BEIJING (Reuters) - Executives of GlaxoSmithKline Plc in China have confessed to charges of bribery and tax law violations, the country’s security ministry said, in one of the most prominent graft cases involving a foreign company in three years.
Bribes were offered to Chinese government officials, medical associations, hospitals and doctors to boost sales and prices, the ministry said in a statement on its website on Thursday. GSK executives also used fake receipts in unspecified tax law violations, it added.
The statement did not give details on the number of GSK executives questioned, their identities or when the questioning took place. In response to the ministry’s charges, GSK said it is willing to cooperate with the authorities.
China in recent months has targeted foreign firms on multiple fronts including alleged price-fixing, quality controls and consumer rights, forcing companies to defend their reputations in a country where international brands often have a valuable edge over local competitors in terms of public trust.
The charges of bribery make the GSK case the highest profile probe in China since four executives of mining giant Rio Tinto Plc were jailed in March 2010 for taking bribes and stealing commercial secrets.
The four - one a China-born Australian citizen and three Chinese nationals - received jail terms of between seven and 14 years after being found guilty of getting information from confidential strategy meetings of the body representing China’s steel industry in negotiations with iron ore suppliers.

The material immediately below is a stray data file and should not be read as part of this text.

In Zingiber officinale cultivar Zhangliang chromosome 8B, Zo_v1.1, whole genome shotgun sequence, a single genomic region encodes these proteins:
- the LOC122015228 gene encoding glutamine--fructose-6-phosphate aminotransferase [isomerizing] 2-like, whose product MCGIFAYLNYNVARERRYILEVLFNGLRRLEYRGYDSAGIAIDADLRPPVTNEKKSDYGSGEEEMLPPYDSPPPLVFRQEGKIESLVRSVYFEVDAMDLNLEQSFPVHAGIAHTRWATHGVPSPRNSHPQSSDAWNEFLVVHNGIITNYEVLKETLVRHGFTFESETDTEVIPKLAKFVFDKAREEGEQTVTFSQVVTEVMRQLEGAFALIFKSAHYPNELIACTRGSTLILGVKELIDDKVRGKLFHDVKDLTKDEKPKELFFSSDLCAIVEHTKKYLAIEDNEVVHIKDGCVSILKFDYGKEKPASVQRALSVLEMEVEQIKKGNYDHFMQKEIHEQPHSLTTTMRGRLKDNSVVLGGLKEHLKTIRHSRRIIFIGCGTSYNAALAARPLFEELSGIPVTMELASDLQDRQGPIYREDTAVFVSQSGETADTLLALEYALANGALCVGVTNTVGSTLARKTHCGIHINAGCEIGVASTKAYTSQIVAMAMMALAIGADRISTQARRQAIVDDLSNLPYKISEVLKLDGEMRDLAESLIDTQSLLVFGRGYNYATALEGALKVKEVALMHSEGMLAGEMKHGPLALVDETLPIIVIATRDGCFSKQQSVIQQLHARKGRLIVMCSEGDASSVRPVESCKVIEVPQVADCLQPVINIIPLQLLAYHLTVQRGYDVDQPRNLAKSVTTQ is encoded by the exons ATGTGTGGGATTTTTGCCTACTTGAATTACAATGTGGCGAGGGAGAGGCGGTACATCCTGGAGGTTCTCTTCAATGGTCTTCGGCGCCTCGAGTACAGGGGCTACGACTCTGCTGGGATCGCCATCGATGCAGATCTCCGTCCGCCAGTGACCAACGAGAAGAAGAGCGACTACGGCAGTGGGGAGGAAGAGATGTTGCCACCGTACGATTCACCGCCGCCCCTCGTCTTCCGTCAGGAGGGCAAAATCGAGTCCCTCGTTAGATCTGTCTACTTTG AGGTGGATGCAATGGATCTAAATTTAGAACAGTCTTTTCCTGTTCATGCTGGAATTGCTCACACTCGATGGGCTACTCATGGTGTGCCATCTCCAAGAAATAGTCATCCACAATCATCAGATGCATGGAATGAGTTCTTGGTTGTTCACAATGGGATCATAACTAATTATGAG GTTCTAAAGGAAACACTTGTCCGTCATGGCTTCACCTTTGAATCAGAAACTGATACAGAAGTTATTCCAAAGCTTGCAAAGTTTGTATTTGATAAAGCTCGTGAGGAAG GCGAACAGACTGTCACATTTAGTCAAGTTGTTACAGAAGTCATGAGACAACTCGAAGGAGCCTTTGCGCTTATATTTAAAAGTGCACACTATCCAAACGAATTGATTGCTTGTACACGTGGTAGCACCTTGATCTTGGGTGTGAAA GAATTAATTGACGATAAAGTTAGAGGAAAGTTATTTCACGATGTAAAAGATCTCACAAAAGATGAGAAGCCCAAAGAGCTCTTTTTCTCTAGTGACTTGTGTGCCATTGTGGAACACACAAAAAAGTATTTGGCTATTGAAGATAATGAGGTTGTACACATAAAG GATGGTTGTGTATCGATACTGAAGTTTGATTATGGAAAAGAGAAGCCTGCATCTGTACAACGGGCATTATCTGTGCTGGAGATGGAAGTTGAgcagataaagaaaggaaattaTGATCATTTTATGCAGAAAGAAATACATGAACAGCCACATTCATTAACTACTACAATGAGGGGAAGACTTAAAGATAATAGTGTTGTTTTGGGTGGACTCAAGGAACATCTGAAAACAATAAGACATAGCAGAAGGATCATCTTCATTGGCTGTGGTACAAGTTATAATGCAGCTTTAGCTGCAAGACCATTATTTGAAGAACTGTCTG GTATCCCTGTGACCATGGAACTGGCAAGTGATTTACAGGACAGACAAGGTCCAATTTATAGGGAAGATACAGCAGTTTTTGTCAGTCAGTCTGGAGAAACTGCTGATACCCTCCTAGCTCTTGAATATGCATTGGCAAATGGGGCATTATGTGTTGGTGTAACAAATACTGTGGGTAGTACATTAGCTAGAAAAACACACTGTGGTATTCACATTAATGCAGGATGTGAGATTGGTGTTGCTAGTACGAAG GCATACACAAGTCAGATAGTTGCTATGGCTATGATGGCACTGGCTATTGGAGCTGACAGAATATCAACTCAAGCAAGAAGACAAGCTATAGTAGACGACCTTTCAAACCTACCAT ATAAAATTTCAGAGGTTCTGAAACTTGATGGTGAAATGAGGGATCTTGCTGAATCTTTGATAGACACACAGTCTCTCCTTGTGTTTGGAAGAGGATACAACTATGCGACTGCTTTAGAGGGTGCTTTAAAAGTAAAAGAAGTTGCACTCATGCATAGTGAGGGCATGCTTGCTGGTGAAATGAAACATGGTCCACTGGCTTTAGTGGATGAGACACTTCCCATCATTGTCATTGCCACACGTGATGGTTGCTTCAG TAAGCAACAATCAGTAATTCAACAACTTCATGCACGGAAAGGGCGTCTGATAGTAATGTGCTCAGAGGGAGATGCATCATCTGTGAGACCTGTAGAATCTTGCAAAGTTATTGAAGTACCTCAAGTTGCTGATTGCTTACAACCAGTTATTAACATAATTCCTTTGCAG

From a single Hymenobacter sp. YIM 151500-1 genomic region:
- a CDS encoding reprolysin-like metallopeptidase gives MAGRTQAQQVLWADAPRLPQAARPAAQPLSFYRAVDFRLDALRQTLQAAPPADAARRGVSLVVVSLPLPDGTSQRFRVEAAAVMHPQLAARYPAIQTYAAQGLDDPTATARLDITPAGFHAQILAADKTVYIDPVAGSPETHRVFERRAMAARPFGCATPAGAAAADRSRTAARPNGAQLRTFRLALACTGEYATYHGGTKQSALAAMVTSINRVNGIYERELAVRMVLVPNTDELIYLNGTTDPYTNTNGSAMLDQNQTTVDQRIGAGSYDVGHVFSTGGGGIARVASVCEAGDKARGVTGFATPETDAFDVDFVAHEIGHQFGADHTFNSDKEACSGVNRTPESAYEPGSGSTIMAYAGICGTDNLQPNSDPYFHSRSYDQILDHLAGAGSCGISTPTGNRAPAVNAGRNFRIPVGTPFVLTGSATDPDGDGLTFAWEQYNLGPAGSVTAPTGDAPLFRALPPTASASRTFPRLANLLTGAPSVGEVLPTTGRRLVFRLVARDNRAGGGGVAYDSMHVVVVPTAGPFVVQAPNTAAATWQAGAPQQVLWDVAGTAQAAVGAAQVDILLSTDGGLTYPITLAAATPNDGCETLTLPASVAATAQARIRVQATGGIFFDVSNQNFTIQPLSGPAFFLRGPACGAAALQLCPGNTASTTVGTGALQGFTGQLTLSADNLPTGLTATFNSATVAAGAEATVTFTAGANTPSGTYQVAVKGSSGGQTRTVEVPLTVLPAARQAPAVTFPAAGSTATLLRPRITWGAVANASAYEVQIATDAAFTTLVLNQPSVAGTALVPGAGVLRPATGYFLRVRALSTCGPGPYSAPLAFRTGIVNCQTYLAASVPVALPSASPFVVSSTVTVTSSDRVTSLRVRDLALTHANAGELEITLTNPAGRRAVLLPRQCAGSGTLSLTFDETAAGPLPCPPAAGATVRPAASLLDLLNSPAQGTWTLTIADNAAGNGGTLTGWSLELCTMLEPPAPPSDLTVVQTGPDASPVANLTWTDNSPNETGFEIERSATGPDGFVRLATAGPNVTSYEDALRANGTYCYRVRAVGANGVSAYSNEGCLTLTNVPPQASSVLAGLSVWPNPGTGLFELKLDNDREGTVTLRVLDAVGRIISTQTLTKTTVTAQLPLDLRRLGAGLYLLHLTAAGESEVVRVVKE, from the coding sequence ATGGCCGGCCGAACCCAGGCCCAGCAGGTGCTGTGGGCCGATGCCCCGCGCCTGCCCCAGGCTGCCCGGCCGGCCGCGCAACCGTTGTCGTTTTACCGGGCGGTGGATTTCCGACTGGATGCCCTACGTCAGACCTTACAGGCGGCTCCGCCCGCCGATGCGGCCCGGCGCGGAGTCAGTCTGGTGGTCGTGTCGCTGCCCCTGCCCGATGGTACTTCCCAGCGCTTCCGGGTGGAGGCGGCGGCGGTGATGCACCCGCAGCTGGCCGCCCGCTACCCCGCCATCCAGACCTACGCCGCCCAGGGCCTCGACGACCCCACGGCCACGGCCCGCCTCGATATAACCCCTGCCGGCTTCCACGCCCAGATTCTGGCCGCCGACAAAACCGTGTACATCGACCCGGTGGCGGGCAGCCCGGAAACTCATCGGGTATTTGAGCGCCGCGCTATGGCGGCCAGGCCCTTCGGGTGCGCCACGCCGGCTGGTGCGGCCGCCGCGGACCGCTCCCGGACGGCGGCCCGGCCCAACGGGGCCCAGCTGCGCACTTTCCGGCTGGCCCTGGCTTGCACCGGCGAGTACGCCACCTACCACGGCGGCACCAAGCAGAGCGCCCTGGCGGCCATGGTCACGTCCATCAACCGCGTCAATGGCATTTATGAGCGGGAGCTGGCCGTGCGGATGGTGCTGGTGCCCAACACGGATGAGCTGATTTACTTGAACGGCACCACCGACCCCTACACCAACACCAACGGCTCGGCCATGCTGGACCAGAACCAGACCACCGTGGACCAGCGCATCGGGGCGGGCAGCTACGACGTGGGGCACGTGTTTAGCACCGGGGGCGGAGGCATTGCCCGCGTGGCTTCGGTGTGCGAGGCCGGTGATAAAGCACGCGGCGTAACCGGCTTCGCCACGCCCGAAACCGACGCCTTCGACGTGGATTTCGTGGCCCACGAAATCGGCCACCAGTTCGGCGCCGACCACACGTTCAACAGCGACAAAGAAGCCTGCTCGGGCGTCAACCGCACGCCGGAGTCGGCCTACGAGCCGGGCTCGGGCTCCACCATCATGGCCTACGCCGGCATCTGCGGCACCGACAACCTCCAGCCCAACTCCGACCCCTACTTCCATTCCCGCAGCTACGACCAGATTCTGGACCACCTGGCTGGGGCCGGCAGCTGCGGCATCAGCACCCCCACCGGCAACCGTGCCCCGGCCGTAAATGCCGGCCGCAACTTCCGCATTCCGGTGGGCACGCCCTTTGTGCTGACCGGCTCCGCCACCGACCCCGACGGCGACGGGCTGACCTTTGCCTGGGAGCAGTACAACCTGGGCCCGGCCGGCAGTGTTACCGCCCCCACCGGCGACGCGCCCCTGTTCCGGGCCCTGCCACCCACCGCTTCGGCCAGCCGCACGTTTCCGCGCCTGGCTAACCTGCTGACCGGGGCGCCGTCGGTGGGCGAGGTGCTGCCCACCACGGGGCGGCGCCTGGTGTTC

Under China’s legal system, the GSK executives will be formally charged after the completion of the preliminary investigations.
“We take all allegations of bribery and corruption seriously,” GSK said in its statement.
“We continuously monitor our businesses to ensure they meet our strict compliance procedures - we have done this in China and found no evidence of bribery or corruption of doctors or government officials.”
The company declined to comment on the number or nationality of staff involved.
It is too early in the process to know the extent of potential punishments, said Jerry Ling, a Shanghai-based partner for law firm Jones Day who specializes in U.S. and Chinese anti-bribery law.
But the GSK case could be serious, Ling said.
“The Administration for Industry and Commerce deals with your run-of-the-mill bribery. It could lead to fines and being put on a black list, but rarely results in criminal sentences,” he said.
“The fact that the Ministry of Public Security is running this investigation means that the exposure is more serious.”
GSK has also run into other problems in China.
It said on Monday it was investigating separate allegations that its staff had used improper tactics to market the cosmetic treatment Botox in China, but had so far found no evidence of bribery or corruption.
GSK, Merck & Co Inc and other foreign and domestic drugmakers are also being investigated by China’s top economic planning agency on cost and pricing issues.
China is an increasingly important market for international pharmaceutical companies, which are relying on growth in emerging markets to offset slower sales in Western markets where many former blockbuster drugs have lost patent protection.
Reporting by Michael Martina in BEIJING, Kazunori Takada in SHANGHAI and Paul Sandle in LONDON; Writing by Jonathan Standing; Editing by Stephen Coates and Ryan Woo